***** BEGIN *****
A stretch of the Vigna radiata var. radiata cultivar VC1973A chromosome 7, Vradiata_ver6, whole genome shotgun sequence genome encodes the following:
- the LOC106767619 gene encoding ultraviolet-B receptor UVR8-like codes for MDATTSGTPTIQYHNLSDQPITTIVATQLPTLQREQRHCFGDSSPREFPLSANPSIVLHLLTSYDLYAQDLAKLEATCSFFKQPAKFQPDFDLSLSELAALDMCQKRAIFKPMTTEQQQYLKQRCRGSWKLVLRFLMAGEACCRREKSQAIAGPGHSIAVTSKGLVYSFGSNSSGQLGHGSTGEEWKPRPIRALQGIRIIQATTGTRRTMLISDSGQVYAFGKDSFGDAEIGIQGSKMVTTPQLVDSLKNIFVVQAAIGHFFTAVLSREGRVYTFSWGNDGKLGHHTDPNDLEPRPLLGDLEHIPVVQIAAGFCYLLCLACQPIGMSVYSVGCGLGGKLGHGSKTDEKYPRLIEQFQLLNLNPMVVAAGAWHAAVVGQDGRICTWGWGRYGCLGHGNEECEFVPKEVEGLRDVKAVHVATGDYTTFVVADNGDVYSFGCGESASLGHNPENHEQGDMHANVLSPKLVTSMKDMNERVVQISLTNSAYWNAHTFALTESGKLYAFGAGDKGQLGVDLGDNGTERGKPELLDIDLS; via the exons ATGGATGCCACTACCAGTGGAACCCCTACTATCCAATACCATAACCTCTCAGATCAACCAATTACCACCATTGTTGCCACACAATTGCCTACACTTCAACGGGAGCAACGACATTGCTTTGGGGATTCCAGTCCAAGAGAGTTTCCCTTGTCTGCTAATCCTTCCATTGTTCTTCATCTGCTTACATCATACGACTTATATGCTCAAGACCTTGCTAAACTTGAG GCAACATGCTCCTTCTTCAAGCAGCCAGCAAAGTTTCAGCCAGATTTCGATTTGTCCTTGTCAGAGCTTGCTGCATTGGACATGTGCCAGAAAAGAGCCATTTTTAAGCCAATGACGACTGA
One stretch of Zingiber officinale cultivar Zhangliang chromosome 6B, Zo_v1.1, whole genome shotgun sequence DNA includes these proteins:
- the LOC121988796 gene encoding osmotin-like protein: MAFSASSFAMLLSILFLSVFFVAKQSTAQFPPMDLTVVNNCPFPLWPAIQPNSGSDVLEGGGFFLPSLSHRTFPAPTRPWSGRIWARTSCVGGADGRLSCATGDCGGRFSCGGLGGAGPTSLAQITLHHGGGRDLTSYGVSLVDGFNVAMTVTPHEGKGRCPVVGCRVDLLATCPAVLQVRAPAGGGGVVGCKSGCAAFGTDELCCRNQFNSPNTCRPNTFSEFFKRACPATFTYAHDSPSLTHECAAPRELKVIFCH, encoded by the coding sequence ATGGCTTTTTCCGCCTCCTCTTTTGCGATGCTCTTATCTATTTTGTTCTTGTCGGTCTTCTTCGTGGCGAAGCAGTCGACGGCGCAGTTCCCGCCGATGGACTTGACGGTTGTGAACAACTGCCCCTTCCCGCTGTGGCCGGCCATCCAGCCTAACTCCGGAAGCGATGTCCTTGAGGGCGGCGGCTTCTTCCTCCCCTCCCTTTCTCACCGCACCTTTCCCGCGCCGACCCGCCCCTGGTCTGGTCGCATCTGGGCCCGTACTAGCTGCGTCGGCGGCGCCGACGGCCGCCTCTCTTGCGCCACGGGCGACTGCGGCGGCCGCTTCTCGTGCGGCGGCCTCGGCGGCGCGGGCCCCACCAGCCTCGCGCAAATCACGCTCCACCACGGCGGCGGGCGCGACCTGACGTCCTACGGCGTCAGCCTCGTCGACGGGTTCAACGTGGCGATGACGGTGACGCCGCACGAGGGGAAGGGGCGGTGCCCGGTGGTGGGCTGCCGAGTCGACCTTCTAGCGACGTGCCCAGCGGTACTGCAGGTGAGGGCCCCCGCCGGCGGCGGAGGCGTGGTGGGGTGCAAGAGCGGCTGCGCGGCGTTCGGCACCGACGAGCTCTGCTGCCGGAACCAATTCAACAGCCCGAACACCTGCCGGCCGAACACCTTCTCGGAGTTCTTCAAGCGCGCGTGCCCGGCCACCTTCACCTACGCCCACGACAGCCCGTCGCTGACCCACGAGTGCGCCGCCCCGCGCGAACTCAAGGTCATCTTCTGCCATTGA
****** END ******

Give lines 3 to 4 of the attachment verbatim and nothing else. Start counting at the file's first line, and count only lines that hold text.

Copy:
One stretch of Zingiber officinale cultivar Zhangliang chromosome 6B, Zo_v1.1, whole genome shotgun sequence DNA includes these proteins:
- the LOC121988796 gene encoding osmotin-like protein: MAFSASSFAMLLSILFLSVFFVAKQSTAQFPPMDLTVVNNCPFPLWPAIQPNSGSDVLEGGGFFLPSLSHRTFPAPTRPWSGRIWARTSCVGGADGRLSCATGDCGGRFSCGGLGGAGPTSLAQITLHHGGGRDLTSYGVSLVDGFNVAMTVTPHEGKGRCPVVGCRVDLLATCPAVLQVRAPAGGGGVVGCKSGCAAFGTDELCCRNQFNSPNTCRPNTFSEFFKRACPATFTYAHDSPSLTHECAAPRELKVIFCH, encoded by the coding sequence ATGGCTTTTTCCGCCTCCTCTTTTGCGATGCTCTTATCTATTTTGTTCTTGTCGGTCTTCTTCGTGGCGAAGCAGTCGACGGCGCAGTTCCCGCCGATGGACTTGACGGTTGTGAACAACTGCCCCTTCCCGCTGTGGCCGGCCATCCAGCCTAACTCCGGAAGCGATGTCCTTGAGGGCGGCGGCTTCTTCCTCCCCTCCCTTTCTCACCGCACCTTTCCCGCGCCGACCCGCCCCTGGTCTGGTCGCATCTGGGCCCGTACTAGCTGCGTCGGCGGCGCCGACGGCCGCCTCTCTTGCGCCACGGGCGACTGCGGCGGCCGCTTCTCGTGCGGCGGCCTCGGCGGCGCGGGCCCCACCAGCCTCGCGCAAATCACGCTCCACCACGGCGGCGGGCGCGACCTGACGTCCTACGGCGTCAGCCTCGTCGACGGGTTCAACGTGGCGATGACGGTGACGCCGCACGAGGGGAAGGGGCGGTGCCCGGTGGTGGGCTGCCGAGTCGACCTTCTAGCGACGTGCCCAGCGGTACTGCAGGTGAGGGCCCCCGCCGGCGGCGGAGGCGTGGTGGGGTGCAAGAGCGGCTGCGCGGCGTTCGGCACCGACGAGCTCTGCTGCCGGAACCAATTCAACAGCCCGAACACCTGCCGGCCGAACACCTTCTCGGAGTTCTTCAAGCGCGCGTGCCCGGCCACCTTCACCTACGCCCACGACAGCCCGTCGCTGACCCACGAGTGCGCCGCCCCGCGCGAACTCAAGGTCATCTTCTGCCATTGA